In this month’s Kiplinger’s magazine, PIMCO CEO Mohamed El-Erian offers some interesting insights into diversification and risk management in an economic world that is in great flux.
According to El-Erian, the old rules of diversification have changed in a couple different ways. First, with other countries catching up to the U.S., he says investors shouldn’t have as much of their portfolios in U.S. stocks or bonds as they have in the past. U.S. stocks should make up about 15% of an investor’s portfolio, with U.S. bonds accounting for 5%, he says. “We are going toward a world where the U.S. will no longer be the most dynamic part of the global economy,” he said. “Because of the debt excesses of the past few years, it will be a while before the U.S. economy returns to 3% or 4% annual growth. Therefore, the wise investor asks, ‘Where else can I tap into sustainable growth?’ To do that, you need a more global approach.”
In El-Erian’s new asset allocation breakdown, he says stocks from foreign developed markets should account for 15%, stocks from foreign emerging markets 12%, and foreign bonds 9%.
The second big way El-Erian says investors should diversify differently today involves putting a major chunk of your money outside stocks and bonds. These alternative asset classes include real estate (6%), commodities (11%), inflation-protected bonds (5%), infrastructure (5%), and “special opportunities” (5%).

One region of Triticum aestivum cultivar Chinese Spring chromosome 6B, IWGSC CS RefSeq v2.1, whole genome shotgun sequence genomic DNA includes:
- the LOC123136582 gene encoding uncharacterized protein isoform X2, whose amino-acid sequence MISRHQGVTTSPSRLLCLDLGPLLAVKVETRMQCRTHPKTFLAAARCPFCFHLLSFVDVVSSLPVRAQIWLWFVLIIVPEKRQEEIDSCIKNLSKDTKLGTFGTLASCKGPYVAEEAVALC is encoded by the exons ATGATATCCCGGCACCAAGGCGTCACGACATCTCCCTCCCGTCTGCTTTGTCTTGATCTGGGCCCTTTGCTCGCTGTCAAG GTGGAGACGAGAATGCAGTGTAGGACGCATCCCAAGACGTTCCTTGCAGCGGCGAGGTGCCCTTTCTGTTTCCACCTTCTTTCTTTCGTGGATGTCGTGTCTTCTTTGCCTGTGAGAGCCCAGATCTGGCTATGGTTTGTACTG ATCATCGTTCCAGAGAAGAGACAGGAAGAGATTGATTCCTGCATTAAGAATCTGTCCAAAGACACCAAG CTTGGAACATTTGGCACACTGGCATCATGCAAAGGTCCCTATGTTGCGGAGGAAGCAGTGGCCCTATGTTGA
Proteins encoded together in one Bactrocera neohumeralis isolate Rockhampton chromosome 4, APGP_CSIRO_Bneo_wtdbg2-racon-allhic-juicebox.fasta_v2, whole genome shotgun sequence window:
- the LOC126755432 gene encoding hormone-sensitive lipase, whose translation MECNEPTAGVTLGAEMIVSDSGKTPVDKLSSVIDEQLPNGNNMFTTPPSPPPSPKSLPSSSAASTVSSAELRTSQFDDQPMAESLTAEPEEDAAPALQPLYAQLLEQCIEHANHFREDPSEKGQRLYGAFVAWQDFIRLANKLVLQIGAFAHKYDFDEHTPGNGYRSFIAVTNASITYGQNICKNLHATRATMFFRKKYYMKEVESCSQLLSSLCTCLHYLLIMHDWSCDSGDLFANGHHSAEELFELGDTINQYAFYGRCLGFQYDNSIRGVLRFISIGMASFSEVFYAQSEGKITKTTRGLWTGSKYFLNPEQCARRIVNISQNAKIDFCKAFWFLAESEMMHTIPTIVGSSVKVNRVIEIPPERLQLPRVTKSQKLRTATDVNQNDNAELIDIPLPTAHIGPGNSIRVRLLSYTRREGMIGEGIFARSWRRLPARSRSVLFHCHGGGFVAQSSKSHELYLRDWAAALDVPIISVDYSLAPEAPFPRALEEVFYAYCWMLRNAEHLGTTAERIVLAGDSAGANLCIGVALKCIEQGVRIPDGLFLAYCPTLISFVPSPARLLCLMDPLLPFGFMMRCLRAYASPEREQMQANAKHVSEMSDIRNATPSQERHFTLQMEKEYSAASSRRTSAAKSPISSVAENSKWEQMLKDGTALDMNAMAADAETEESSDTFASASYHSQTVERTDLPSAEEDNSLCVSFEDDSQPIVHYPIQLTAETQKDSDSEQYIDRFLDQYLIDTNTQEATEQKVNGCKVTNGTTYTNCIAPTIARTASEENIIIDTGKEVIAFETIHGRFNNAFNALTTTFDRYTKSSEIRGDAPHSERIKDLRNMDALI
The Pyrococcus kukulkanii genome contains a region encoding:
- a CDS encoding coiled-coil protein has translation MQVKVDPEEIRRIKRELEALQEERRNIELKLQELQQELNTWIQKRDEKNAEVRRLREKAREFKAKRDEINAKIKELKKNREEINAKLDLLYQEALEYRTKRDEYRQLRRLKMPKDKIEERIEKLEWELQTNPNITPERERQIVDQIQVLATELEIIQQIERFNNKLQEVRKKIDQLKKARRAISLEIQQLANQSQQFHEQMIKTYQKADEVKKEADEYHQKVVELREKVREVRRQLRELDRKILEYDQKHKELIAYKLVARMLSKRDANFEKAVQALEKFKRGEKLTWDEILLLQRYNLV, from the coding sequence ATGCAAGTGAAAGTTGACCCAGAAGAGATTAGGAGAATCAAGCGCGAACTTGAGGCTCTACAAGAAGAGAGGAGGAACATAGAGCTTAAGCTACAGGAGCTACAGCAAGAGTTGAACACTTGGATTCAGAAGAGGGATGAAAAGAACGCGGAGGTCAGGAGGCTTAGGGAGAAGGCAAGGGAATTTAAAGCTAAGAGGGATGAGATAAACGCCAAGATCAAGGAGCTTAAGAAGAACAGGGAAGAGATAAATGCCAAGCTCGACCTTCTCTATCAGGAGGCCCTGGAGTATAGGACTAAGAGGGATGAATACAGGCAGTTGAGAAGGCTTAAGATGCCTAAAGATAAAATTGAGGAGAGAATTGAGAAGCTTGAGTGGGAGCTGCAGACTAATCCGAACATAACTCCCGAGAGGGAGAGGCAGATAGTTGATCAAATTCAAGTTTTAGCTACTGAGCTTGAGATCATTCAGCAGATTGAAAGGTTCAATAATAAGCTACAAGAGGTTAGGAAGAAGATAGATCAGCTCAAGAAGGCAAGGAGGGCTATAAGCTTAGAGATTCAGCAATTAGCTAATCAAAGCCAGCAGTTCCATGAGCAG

“Don’t become hostage to historical definitions of asset classes,” he says. “Be flexible, because there will be opportunities that don’t fit easily into those [old] categories. … You’re used to facing someone who only throws fastballs and curves. If your mind-set isn’t ready for the fact that you may get a change-up, you’re not going to recognize it.”
One “fat pitch” he sees in today’s market: infrastructure, such as roads, energy production, and water facilities. Investors can tap these investments through exchange-traded funds and mutual funds, El-Erian says. They can invest in commodities in the same way, he adds.
What does El-Erian mean by those “special opportunities”? Currently, they include mortgage securities and debt securities of banks that have received significant assistance from the feds. (El Erian’s buying the bonds issued by the banks, but not their stocks, because the government assistance significantly dilutes their shares, he notes.)
Another interesting point El-Erian makes on diversification: Investors should spread the money not just over different asset classes, but also over different managers. “Beyond a certain point, it’s not more asset classes you need, but more points of view,” he says. “That’s why it’s important to invest with an array of managers.
As for the stock market, El-Erian doesn’t see a big rebound coming soon. With bond yields up in the 8%-12% range, he thinks investors will take those returns rather than taking on the additional risk involved with stocks.